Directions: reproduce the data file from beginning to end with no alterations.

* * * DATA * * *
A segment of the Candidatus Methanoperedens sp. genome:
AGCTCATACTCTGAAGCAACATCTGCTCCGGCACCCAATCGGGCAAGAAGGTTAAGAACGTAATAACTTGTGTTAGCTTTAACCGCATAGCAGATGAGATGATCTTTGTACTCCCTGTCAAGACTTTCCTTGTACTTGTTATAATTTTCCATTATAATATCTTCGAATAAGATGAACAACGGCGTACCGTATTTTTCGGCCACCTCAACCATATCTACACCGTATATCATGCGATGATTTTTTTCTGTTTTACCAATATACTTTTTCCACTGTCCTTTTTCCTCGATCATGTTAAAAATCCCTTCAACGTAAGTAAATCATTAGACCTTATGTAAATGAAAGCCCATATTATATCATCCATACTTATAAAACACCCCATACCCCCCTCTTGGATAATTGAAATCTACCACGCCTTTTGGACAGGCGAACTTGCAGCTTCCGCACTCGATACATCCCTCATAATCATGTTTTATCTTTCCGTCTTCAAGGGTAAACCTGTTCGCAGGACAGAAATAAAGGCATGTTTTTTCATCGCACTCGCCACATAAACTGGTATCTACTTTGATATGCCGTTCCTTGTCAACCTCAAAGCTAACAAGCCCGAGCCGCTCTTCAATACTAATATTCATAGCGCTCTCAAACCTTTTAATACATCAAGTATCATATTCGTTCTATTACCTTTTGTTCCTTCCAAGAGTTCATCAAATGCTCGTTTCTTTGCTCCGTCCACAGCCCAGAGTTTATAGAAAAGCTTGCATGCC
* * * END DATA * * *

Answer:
A segment of the Candidatus Methanoperedens sp. genome:
AGCTCATACTCTGAAGCAACATCTGCTCCGGCACCCAATCGGGCAAGAAGGTTAAGAACGTAATAACTTGTGTTAGCTTTAACCGCATAGCAGATGAGATGATCTTTGTACTCCCTGTCAAGACTTTCCTTGTACTTGTTATAATTTTCCATTATAATATCTTCGAATAAGATGAACAACGGCGTACCGTATTTTTCGGCCACCTCAACCATATCTACACCGTATATCATGCGATGATTTTTTTCTGTTTTACCAATATACTTTTTCCACTGTCCTTTTTCCTCGATCATGTTAAAAATCCCTTCAACGTAAGTAAATCATTAGACCTTATGTAAATGAAAGCCCATATTATATCATCCATACTTATAAAACACCCCATACCCCCCTCTTGGATAATTGAAATCTACCACGCCTTTTGGACAGGCGAACTTGCAGCTTCCGCACTCGATACATCCCTCATAATCATGTTTTATCTTTCCGTCTTCAAGGGTAAACCTGTTCGCAGGACAGAAATAAAGGCATGTTTTTTCATCGCACTCGCCACATAAACTGGTATCTACTTTGATATGCCGTTCCTTGTCAACCTCAAAGCTAACAAGCCCGAGCCGCTCTTCAATACTAATATTCATAGCGCTCTCAAACCTTTTAATACATCAAGTATCATATTCGTTCTATTACCTTTTGTTCCTTCCAAGAGTTCATCAAATGCTCGTTTCTTTGCTCCGTCCACAGCCCAGAGTTTATAGAAAAGCTTGCATGCC